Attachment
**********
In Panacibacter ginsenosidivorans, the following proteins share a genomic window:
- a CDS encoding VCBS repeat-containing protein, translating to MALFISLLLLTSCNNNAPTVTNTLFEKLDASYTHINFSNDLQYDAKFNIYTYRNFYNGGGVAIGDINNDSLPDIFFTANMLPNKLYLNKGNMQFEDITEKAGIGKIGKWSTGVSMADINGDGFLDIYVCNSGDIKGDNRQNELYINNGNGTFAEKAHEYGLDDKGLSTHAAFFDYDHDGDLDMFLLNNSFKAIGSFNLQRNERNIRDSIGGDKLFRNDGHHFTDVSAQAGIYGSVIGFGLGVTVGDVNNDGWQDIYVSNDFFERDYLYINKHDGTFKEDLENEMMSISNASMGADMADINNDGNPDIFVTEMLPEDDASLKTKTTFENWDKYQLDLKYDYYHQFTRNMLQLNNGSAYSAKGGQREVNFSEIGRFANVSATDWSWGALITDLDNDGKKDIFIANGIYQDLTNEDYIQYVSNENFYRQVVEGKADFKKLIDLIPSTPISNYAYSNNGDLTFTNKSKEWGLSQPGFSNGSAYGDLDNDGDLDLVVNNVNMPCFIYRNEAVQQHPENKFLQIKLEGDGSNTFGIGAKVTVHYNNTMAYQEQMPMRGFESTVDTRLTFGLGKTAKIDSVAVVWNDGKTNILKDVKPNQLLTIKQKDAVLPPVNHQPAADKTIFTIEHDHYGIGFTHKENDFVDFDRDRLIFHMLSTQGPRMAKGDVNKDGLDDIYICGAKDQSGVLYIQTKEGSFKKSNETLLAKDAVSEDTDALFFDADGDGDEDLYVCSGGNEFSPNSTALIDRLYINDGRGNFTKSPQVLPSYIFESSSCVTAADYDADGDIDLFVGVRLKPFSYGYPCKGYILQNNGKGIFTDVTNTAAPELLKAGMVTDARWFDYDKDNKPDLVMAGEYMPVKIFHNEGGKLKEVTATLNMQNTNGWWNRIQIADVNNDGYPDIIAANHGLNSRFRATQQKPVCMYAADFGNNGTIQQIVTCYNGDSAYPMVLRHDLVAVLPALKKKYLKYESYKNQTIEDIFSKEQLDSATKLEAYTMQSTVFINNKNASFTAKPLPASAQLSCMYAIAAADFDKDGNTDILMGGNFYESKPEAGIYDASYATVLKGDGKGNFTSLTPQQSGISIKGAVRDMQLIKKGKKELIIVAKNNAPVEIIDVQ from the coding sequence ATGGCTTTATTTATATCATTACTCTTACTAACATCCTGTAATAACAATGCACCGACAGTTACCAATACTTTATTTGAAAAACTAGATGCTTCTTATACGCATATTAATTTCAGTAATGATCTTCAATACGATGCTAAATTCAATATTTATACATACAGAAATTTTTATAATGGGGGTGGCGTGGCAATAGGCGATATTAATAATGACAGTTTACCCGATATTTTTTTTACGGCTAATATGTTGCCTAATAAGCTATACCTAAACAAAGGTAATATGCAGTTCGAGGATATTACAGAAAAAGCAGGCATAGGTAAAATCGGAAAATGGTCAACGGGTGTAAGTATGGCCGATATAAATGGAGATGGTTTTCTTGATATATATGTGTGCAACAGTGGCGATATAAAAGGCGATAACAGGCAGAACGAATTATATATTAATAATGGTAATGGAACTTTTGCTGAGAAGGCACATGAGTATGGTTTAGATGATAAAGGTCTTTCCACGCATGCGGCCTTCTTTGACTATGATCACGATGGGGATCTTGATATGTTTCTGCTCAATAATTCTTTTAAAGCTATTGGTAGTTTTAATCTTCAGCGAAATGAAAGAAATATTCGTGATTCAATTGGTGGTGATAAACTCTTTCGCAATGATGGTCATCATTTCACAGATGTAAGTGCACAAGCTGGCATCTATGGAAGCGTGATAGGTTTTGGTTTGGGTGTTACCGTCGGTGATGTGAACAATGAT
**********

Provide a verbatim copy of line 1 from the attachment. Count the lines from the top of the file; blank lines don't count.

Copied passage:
In Panacibacter ginsenosidivorans, the following proteins share a genomic window: